Training Zone Check-IN

Effective training zones correspond with specific energy systems. If training zones are off, an athlete could train one system too much and another not enough, leading to under-achieving or over-training.


Here is an example of a Training Zone system an athlete might use:


Zone 1 – Easy / Recovery

Zone 2 – Endurance

Zone 3 – Tempo

Zone 4 – Sub-Threshold / Threshold

Zone 5 – Above Threshold / VO2 max

Zone 6 – Anaerobic / Sprint


Here is an overview of energy systems involved in a purposefully designed training zones system:

Lipolysis: the metabolism of fat.                                                        (Zone 1, 2)

Aerobic Glycolysis: aerobic metabolism of carbohydrates.        (Zone 1,2, 3, 4)

Lactate Acid Cycle: reconverts lactate into glycogen                    (Zone 1,2,3,4,5,6)

Anaerobic Glycolysis: anaerobic metabolism of carbohydrates    (Zone 5,6)

Stored ATP access: quick anaerobic bursts of energy for sprints   (Zone 6)

Creatine Phosphate Shuttle:  reconverts ADP into ATP.              (Zone 6)


Our fitness changes from year to year and throughout the season. How significantly training zones change will depend largely on how you train and your training history. An injury, sickness, length of break, years of experience, etc. can also affect this.  The heart rate zones will often stay the same, but the watts or pace may vary considerably (ideally go up 😀).  For instance, if you used the same Functional Threshold Power for workouts in July as in March, you might be undercutting your potential. In contrast, if riding at the heart rate correlated with your Functional Threshold Power from March in July, you would most likely be riding at watts higher than the FTP-modeled workouts from March.  In this case, lactate stays lower, and fat oxidation remains high at higher workloads, which is good!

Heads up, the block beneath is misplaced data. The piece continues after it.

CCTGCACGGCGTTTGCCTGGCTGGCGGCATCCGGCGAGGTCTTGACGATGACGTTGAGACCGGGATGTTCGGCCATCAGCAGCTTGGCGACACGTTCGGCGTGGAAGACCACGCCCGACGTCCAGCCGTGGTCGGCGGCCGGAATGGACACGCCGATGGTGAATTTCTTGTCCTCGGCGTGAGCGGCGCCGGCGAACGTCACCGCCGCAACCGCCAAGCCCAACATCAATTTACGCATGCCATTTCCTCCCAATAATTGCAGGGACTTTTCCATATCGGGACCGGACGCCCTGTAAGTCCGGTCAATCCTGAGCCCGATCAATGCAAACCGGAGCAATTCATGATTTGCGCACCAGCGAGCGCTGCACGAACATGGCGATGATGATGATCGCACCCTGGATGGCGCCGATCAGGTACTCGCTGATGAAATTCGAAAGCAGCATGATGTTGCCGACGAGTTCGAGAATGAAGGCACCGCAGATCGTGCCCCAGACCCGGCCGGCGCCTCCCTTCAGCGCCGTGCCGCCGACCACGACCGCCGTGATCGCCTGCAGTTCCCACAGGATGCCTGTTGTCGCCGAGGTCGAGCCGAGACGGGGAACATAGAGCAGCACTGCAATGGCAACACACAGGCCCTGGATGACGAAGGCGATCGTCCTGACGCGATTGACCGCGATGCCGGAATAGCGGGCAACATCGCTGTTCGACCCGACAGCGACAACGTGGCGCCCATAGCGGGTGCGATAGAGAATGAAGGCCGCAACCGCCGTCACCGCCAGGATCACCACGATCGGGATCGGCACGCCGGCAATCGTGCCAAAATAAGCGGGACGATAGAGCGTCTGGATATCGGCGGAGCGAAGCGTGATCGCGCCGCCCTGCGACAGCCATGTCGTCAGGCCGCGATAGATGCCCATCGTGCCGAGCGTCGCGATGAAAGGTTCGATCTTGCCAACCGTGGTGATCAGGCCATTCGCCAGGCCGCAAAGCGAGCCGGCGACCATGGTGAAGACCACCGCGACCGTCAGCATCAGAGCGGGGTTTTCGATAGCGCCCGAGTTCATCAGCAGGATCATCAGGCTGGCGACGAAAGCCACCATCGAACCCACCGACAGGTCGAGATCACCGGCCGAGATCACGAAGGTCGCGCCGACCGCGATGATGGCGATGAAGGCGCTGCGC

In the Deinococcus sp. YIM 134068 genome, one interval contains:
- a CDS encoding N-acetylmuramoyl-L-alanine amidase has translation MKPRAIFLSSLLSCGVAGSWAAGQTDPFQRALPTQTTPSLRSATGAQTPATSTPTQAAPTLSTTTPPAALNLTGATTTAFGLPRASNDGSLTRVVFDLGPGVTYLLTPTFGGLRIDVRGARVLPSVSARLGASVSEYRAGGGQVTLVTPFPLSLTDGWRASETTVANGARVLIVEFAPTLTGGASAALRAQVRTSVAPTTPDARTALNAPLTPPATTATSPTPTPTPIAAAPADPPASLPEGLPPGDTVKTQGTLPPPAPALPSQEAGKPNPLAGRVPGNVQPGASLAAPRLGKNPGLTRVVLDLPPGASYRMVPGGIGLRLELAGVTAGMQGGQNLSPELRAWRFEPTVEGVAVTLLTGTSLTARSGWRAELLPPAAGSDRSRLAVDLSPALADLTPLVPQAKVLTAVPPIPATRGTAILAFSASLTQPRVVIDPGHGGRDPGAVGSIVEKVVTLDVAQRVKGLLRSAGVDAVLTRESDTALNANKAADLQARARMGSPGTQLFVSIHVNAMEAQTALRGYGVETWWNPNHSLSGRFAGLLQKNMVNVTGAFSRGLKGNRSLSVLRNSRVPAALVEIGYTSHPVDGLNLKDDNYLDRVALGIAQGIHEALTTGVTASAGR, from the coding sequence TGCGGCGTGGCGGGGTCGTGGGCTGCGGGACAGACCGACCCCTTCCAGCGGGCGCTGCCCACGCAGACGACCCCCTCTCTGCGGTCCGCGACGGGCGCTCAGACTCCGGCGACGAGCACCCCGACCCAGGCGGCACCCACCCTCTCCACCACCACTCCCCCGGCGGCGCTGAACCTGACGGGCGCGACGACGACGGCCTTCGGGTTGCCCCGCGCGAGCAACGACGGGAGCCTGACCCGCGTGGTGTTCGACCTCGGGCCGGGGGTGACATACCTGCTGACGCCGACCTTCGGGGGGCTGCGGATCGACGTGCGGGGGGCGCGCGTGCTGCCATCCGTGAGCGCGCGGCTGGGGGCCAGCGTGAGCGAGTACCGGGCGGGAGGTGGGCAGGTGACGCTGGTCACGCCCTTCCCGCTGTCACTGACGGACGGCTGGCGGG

Heart Rate zones can also change.  Typically, we see more significant changes in Heart Rate zones in athletes with less endurance training experience or returning from time off.  Heart Rate changes can result from increased stroke volume, where the athlete pumps more blood with every beat.  Additionally, heart rate zones can shift as plasma volume shifts throughout a season. 


Assessing your training zones through a metabolic test once or twice a year can help you get the most out of your workouts. Three or four weeks into the base-building period, following a peak, taper, and rest, is an ideal time to re-assess your physiology. Assessing at this time ensures you are training the intended physiological systems as you build into larger training volumes.